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As Ithers See Us Mary, Queen of Scots in Cinema

IF ROBERt the Bruce is the most famous King of Scots, then his descendent Mary Stuart is surely the most famous Queen. Certainly she is the most represented Scotish queen in cinematic history: unlike Robert, Mary has featured in dozens of adaptations over the decades, with some of the most celebrated actors, directors, and screenwriters presenting their interpretation of the tragic monarch.

Silent Treatments

The first depiction of Mary in cinema was one of the very first examples of the new medium in the world. The rather prosaically-titled The Execution of Mary Stuart was an experimental early short, only iteen seconds in length, and ilmed at thomas Edison’s laboratory. Edison contracted Alfred Clark to direct, and hired trained actors to portray the cast – which may be the first example of a film using actual performers. It was certainly the first example of using editing for special efects: the ilmmakers utilised the simple stop trick to replace Mary (played by Mrs. Robert L. Thomas) with a mannequin before the Executioner’s axe descends. The axeman then cleaves “Mary’s” head clean of her body, grasps the head by its hair, and raises it to the camera in grim solemnity. Crude by modern standards, but totally revolutionary for the 19th Century, and many contemporary viewers were convinced the actor had actually been killed.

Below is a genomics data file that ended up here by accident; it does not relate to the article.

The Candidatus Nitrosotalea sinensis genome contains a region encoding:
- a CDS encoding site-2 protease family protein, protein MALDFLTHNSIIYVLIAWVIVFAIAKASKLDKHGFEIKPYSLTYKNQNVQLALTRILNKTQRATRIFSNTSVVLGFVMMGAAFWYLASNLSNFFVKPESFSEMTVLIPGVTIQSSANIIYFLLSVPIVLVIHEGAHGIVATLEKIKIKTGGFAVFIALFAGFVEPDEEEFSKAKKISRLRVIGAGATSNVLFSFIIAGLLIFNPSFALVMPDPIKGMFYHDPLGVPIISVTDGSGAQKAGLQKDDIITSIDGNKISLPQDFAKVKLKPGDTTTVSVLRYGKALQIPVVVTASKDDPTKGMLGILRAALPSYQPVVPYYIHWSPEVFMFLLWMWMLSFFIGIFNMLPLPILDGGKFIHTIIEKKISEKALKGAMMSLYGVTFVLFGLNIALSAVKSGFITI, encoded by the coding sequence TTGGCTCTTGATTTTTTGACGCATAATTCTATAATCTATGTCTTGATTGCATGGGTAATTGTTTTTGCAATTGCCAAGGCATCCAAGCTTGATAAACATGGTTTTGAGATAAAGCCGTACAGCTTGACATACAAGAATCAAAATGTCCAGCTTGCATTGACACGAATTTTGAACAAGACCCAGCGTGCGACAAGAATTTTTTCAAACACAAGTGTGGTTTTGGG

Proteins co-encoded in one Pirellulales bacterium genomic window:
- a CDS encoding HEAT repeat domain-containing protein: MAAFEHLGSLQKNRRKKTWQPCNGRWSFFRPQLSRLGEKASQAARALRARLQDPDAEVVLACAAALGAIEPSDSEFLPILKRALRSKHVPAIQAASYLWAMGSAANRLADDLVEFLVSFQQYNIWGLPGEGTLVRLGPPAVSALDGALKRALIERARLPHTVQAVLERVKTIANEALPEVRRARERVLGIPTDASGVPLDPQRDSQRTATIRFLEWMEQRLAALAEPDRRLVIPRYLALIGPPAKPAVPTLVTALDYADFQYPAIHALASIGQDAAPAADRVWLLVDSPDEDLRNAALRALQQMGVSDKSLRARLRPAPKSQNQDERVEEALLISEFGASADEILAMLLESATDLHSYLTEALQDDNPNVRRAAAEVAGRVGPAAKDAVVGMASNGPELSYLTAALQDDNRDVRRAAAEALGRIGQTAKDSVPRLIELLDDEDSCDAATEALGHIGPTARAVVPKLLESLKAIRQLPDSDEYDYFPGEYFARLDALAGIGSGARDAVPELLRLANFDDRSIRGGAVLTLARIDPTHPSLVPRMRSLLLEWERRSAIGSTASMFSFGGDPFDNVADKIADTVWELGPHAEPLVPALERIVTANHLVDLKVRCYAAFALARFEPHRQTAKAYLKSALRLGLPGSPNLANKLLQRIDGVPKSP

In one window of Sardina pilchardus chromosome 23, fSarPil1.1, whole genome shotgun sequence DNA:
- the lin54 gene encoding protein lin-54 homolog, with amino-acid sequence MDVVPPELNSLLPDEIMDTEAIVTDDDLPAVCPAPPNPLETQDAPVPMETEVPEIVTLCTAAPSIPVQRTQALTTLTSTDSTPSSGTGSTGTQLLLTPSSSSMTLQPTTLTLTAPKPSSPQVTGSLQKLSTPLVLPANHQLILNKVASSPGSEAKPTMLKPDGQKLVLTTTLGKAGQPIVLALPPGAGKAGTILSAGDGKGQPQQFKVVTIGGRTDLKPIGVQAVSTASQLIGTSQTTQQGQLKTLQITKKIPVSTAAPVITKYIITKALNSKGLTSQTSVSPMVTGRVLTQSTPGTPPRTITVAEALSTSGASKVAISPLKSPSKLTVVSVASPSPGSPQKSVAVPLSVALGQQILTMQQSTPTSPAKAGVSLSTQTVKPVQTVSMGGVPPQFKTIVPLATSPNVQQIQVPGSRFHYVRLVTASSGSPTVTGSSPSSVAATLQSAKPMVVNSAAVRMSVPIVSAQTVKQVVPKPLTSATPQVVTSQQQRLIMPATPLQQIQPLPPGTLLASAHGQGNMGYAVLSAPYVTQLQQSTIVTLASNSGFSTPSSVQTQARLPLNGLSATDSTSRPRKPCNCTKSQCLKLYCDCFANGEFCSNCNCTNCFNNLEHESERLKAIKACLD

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About iScot Magazine

Celebrate good times c’mon! iScot celebrates its 4th birthday and what better way than a bumper 136 page cornucopia of articles, short stories, science, history, movies commentary, puzzles and much much more